Person: Zeckendorf, Édouard
Edouard Zeckendorf was a Belgian medical doctor and mathematician best known for his work on Fibonacci numbers.
Mathematical Profile (Excerpt):
- Dr Abraham Zeckendorf was a dentist and he set up a dental practice in Liège near the end of the 19th century.
- The city was occupied by Germany for the whole of the war so almost all of Zeckendorf's school education took place under German occupation.
- The war ended in 1918 and Zeckendorf graduated from the school in the following year following which he began his studies at the University of Liège.
- Eduourd and Elsa Zeckendorf had a major common interest.
- Zeckendorf too was keen on drawing and this was a hobby which he enjoyed whenever he had some spare time.
- Zeckendorf had another hobby, in addition to art, for he was an excellent amateur mathematician.
- This is called Zeckendorf's theorem, and the subsequence of Fibonacci numbers which add up to a given integer is called its Zeckendorf representation.
- Zeckendorf's parents fled as soon as the invasion began and they settled in Nice, France.
- By 14 May German troops had reached Liège where Zeckendorf continued to work at the hospital.
- (An 'Oflag' was an 'Officierenlager', a camp for imprisoned officers, as contrasted to a 'Stalag'.) During his captivity Dr Zeckendorf provided medical care to allied prisoners of war.
- Zeckendorf escaped from a camp, and afterwards, his status as a nonpracticing Jew was ignored by the Germans.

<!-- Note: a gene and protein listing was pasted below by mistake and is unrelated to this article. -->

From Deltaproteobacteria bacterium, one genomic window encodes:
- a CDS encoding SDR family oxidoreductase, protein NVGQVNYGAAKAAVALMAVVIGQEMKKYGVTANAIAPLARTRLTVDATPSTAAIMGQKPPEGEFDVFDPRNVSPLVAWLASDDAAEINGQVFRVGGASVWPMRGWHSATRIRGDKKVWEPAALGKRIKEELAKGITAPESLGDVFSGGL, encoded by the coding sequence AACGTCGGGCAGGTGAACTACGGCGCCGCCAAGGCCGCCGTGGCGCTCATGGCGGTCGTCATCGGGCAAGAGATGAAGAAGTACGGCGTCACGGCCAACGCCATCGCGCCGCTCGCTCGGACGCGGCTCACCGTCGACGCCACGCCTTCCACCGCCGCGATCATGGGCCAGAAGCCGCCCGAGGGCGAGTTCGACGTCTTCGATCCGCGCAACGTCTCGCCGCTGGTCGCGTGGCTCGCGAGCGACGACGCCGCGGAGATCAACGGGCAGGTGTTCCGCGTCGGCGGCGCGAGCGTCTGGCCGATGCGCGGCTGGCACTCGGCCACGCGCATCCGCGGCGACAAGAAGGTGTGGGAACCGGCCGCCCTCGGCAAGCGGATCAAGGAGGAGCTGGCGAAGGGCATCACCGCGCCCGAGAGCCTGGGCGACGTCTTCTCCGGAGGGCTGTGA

- Zeckendorf chose to continue his care of prisoners of war in Germany despite opportunities to return to his home.
- Zeckendorf was liberated and, after the surrender of all German troops in Belgium in early May, he was able to return to his home in Liège.
- Following the German surrender in 1945, American troops moved into the house and that was the state of affairs when Zeckendorf reached Liège.
- On 16 March 1949 Zeckendorf went to India at the head of a Belgium contingent which was part of the United Nations effort.
- This resulted in a 800 km ceasefire line between the two countries and Zeckendorf was put in charge of inspecting this ceasefire line.
- MathSciNet list 53 papers with Zeckendorf's name in the title.
- It occurs as "Zeckendorf numbers", "Zeckendorf representations", "Zeckendorf decompositions", "Zeckendorf trees", "Zeckendorf arrays", "Zeckendorf identities", and "Zeckendorf expansions".
- There are over 100 papers in which Zeckendorf's name appears in the review.
- Zeckendorf was elected as an associate member of the Societe Royale des Sciences de Liège on 20 June 1957.
- During the eighteen years of their marriage, Dr and Mrs Zeckendorf enjoyed an active life, visiting exhibits and museums, travelling and visiting cities of artistic interest, and reading.
- After his second wife's death in July 1977, Dr Zeckendorf continued his activities, even after the discovery of cancer.
Born 2 May 1901, Liège, Belgium. Died 16 May 1983, Liège, Belgium.
View full biography at MacTutor
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Thank you to the contributors under CC BY-SA 4.0!
Adapted from other CC BY-SA 4.0 Sources:
- O’Connor, John J; Robertson, Edmund F: MacTutor History of Mathematics Archive